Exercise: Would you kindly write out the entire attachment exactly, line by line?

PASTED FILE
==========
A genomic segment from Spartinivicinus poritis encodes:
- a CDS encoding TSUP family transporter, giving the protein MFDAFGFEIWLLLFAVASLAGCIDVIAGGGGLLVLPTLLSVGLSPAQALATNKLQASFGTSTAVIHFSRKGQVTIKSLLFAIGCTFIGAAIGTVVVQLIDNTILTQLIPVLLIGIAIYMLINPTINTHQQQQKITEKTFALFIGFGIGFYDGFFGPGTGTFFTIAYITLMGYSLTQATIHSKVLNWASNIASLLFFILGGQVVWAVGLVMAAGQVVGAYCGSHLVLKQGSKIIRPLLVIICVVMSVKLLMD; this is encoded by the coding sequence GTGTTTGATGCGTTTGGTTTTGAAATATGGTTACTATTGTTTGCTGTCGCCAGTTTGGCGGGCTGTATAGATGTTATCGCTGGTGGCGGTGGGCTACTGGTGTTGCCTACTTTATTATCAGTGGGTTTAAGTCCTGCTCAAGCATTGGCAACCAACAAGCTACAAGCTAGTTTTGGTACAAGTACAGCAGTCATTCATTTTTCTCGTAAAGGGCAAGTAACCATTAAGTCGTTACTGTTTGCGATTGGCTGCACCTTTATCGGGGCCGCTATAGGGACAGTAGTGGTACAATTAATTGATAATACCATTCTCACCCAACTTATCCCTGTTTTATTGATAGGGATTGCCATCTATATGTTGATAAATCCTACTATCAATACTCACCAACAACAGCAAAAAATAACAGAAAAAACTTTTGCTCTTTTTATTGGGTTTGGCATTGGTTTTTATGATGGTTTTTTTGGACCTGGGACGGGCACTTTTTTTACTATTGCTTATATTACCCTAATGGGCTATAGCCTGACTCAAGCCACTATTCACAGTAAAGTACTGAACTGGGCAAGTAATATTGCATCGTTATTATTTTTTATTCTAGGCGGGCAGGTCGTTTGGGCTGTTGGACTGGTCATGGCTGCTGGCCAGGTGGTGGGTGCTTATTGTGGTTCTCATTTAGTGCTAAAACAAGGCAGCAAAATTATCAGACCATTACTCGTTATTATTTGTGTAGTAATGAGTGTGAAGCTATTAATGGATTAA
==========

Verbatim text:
A genomic segment from Spartinivicinus poritis encodes:
- a CDS encoding TSUP family transporter, giving the protein MFDAFGFEIWLLLFAVASLAGCIDVIAGGGGLLVLPTLLSVGLSPAQALATNKLQASFGTSTAVIHFSRKGQVTIKSLLFAIGCTFIGAAIGTVVVQLIDNTILTQLIPVLLIGIAIYMLINPTINTHQQQQKITEKTFALFIGFGIGFYDGFFGPGTGTFFTIAYITLMGYSLTQATIHSKVLNWASNIASLLFFILGGQVVWAVGLVMAAGQVVGAYCGSHLVLKQGSKIIRPLLVIICVVMSVKLLMD; this is encoded by the coding sequence GTGTTTGATGCGTTTGGTTTTGAAATATGGTTACTATTGTTTGCTGTCGCCAGTTTGGCGGGCTGTATAGATGTTATCGCTGGTGGCGGTGGGCTACTGGTGTTGCCTACTTTATTATCAGTGGGTTTAAGTCCTGCTCAAGCATTGGCAACCAACAAGCTACAAGCTAGTTTTGGTACAAGTACAGCAGTCATTCATTTTTCTCGTAAAGGGCAAGTAACCATTAAGTCGTTACTGTTTGCGATTGGCTGCACCTTTATCGGGGCCGCTATAGGGACAGTAGTGGTACAATTAATTGATAATACCATTCTCACCCAACTTATCCCTGTTTTATTGATAGGGATTGCCATCTATATGTTGATAAATCCTACTATCAATACTCACCAACAACAGCAAAAAATAACAGAAAAAACTTTTGCTCTTTTTATTGGGTTTGGCATTGGTTTTTATGATGGTTTTTTTGGACCTGGGACGGGCACTTTTTTTACTATTGCTTATATTACCCTAATGGGCTATAGCCTGACTCAAGCCACTATTCACAGTAAAGTACTGAACTGGGCAAGTAATATTGCATCGTTATTATTTTTTATTCTAGGCGGGCAGGTCGTTTGGGCTGTTGGACTGGTCATGGCTGCTGGCCAGGTGGTGGGTGCTTATTGTGGTTCTCATTTAGTGCTAAAACAAGGCAGCAAAATTATCAGACCATTACTCGTTATTATTTGTGTAGTAATGAGTGTGAAGCTATTAATGGATTAA